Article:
As President Donald Trump continues to fight against a congressional subpoena from House Democrats seeking his financial records, he will now be forced to face the Obama-nominated judge Senate Republicans refused to consider for the Supreme Court.
Merrick Garland currently serves as the chief judge at the D.C. Circuit Court of Appeals, where Trump's legal battle will travel next as the president's lawyers seek to reverse Monday's court ruling in favor of Congress.
Garland was nominated to the Supreme Court by former President Barack Obama in 2016 following the death of Associate Justice Antonin Scalia. Senate Republicans infamously stonewalled Garland's nomination, refusing to consider or even hold a hearing on his appointment until after the presidential election.
After Trump was elected, he quickly nominated conservative judge Neil Gorsuch to the high court instead. Garland resumed his position as chief judge of the D.C. Circuit Court of Appeals, where he has served since 1997.
Garland may now play a role in the upcoming showdown between the White House and House Democrats. While he heads the court, cases are heard "by panels of three judges randomly assigned, so Garland is not certain to hear the appeal (unless the decision is reviewed by the full court)," HuffPost reported. Still, the irony of the situation was not lost on legal analysts and political commentators on social media.
"I wonder who the chief judge is in the circuit where all of the fights between Congress and Trump will play out and whether he cares about partisan norm-busting. Oh that's right.... It's some guy named Merrick Garland," former Justice Department spokesman Matthew Miller tweeted.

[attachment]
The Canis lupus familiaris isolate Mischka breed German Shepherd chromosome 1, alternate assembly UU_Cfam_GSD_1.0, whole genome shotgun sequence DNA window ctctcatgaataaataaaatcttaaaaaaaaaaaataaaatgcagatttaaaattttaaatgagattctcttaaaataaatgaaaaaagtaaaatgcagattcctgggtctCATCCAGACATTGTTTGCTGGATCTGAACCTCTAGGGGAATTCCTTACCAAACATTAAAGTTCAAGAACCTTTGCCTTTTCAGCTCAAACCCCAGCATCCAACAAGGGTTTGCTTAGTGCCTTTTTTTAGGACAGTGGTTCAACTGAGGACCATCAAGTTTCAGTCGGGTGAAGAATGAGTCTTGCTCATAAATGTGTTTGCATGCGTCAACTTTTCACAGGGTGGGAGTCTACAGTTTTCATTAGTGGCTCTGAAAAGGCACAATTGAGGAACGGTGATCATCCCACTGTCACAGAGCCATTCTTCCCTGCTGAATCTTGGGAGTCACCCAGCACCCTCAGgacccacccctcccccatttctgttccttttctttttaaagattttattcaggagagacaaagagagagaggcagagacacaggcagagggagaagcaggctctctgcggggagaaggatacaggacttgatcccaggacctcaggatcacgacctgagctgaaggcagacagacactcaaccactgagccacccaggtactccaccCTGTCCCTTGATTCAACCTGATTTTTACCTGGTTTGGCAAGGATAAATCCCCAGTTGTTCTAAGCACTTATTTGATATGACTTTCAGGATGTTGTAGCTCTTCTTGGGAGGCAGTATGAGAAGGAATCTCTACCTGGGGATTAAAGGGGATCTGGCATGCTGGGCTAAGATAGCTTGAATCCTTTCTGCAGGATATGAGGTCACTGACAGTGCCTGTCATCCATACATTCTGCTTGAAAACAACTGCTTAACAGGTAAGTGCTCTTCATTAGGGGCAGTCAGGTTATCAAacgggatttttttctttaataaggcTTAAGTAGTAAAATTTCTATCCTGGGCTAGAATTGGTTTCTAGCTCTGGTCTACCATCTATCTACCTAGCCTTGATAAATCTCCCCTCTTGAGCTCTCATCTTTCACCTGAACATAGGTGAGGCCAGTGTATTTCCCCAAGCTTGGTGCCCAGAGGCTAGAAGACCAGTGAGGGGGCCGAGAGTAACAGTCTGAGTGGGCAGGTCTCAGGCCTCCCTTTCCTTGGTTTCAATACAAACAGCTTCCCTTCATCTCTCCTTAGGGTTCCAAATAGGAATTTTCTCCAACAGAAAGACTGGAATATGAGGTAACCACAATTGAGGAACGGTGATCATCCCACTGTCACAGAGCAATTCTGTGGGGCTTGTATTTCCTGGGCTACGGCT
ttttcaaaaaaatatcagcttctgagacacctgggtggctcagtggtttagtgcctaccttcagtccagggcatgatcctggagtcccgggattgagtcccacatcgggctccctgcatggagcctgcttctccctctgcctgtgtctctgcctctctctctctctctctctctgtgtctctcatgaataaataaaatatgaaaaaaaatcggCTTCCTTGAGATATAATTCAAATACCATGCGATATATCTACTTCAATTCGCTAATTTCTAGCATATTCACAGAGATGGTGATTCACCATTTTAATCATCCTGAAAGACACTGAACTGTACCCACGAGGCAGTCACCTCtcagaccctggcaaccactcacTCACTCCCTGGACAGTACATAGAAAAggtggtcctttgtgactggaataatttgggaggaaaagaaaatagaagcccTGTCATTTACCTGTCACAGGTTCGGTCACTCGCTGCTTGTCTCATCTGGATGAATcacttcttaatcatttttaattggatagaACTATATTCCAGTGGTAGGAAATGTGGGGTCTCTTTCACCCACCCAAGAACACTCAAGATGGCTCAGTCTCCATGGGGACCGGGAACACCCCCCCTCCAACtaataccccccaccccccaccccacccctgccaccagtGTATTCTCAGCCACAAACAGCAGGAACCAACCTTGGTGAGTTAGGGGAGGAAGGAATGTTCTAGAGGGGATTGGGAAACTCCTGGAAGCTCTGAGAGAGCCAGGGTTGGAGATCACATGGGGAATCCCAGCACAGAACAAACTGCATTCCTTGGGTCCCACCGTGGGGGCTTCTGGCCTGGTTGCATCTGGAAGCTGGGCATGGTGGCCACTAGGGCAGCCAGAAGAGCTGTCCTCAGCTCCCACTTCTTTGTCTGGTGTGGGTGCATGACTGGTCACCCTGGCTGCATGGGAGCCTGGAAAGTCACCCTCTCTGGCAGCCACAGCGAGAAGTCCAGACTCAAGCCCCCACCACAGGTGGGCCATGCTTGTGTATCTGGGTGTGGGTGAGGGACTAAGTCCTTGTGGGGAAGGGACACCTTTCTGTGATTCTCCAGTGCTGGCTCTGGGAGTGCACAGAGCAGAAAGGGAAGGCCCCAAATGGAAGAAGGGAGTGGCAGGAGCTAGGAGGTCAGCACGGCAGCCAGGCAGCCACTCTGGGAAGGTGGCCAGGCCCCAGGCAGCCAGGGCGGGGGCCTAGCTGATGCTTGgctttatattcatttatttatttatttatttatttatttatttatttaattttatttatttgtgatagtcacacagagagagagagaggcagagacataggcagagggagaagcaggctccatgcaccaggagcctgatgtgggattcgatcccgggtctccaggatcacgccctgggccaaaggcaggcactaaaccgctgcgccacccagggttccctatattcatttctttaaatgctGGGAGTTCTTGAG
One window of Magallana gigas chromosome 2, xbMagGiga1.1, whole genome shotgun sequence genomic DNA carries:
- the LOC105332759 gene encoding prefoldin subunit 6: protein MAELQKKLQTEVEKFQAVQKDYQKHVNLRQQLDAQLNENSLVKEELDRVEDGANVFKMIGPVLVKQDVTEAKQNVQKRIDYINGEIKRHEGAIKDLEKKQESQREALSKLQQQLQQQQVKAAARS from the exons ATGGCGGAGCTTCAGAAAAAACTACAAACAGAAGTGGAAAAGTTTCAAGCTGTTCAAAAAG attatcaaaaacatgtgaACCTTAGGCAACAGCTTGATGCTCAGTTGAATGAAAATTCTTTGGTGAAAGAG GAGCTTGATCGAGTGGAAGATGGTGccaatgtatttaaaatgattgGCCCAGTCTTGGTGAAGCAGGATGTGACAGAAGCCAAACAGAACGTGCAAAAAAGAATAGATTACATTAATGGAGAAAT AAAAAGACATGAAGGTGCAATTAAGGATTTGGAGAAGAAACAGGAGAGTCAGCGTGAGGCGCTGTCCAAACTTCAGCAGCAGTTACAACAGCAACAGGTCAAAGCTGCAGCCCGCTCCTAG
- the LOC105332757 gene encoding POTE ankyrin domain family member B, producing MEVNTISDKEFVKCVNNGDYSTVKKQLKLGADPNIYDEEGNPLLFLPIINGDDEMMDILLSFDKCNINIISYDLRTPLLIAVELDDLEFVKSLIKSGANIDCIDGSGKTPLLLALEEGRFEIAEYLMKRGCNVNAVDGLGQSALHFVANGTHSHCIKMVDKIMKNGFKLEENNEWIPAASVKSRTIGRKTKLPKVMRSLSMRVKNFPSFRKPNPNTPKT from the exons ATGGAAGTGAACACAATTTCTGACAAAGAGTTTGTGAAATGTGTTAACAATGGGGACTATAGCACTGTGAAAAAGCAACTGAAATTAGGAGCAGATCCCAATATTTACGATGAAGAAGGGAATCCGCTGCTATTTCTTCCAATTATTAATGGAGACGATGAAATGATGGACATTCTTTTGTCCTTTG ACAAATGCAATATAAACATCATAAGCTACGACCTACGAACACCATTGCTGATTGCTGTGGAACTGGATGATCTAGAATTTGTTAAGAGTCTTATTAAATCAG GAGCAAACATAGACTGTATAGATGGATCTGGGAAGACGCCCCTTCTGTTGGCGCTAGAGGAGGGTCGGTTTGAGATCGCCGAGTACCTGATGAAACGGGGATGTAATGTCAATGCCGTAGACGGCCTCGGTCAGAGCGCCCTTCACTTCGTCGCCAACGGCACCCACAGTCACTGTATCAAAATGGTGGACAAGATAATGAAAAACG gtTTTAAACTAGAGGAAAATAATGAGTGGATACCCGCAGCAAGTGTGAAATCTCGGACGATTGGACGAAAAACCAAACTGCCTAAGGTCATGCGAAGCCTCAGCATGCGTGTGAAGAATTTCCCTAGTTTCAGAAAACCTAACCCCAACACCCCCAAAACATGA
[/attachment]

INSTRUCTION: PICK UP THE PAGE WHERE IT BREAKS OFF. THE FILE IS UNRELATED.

Dena Grayson, a former Democratic candidate for Congress, wrote on Twitter: "LOL… guess who serves as the chief judge in the circuit court where the legal appeals between Congress and @realDonaldTrump will be heard? MERRICK Garland, the current Chief Justice of the D.C. Circuit Court of Appeals. #Karma."
Senate Majority Leader Mitch McConnell, R-Ky., in April reignited the debate surrounding Garland's failed nomination to the court when he gleefully signed a T-shirt mocking the judge's failed Supreme Court nomination with the phrase, "Gone but not forgotten."
U.S. District Court Judge Amit Mehta on Monday ruled that Congress was well within its rights to probe Trump's financial records as part of an investigation into potential illegal behavior by a president.
The House Oversight and Reform Committee has requested documents from Mazars USA, an accounting firm used by the president and his entities to prepare financial statements. Trump's legal team said the subpoena for records from Mazars "lacks any legitimate legislative purpose, is an abuse of power and is just another example of overreach by the president's political opponents."
Rep. Elijah Cummings, D-Md., the chairman of the congressional panel, is attempting to obtain ten years of Trump's financial records.
Shortly after Mehta’s ruling, Trump's personal attorney Jay Sekulow said that his team "will be filing a timely notice of appeal to the D.C. Circuit Court of Appeals," according to Politico. Sekulow also called the ruling
"totally wrong" and "ridiculous."
Trump on Monday slammed congressional Democrats for investigating his finances instead of "looking into all of the crimes committed by Crooked Hillary and the phony Russia investigation."
House Democrats are currently conducting investigations on a wide array of issues, including foreign election interference, alleged mismanagement in the White House security clearance procedures, the president's finances and his hardline immigration policies.
Since the Democrats seized control of the House of Representatives in January, the Trump administration has faced a barrage of subpoenas, demands to testify before a host of congressional panels and letters seeking a flurry of documents. However, the administration has often ignored congressional requests for documents and witnesses, claiming that the demands are an unconstitutional infringement on the president's powers. Democrats, meanwhile, have accused the Trump administration of stonewalling or flat-out ignoring their requests for documents and information.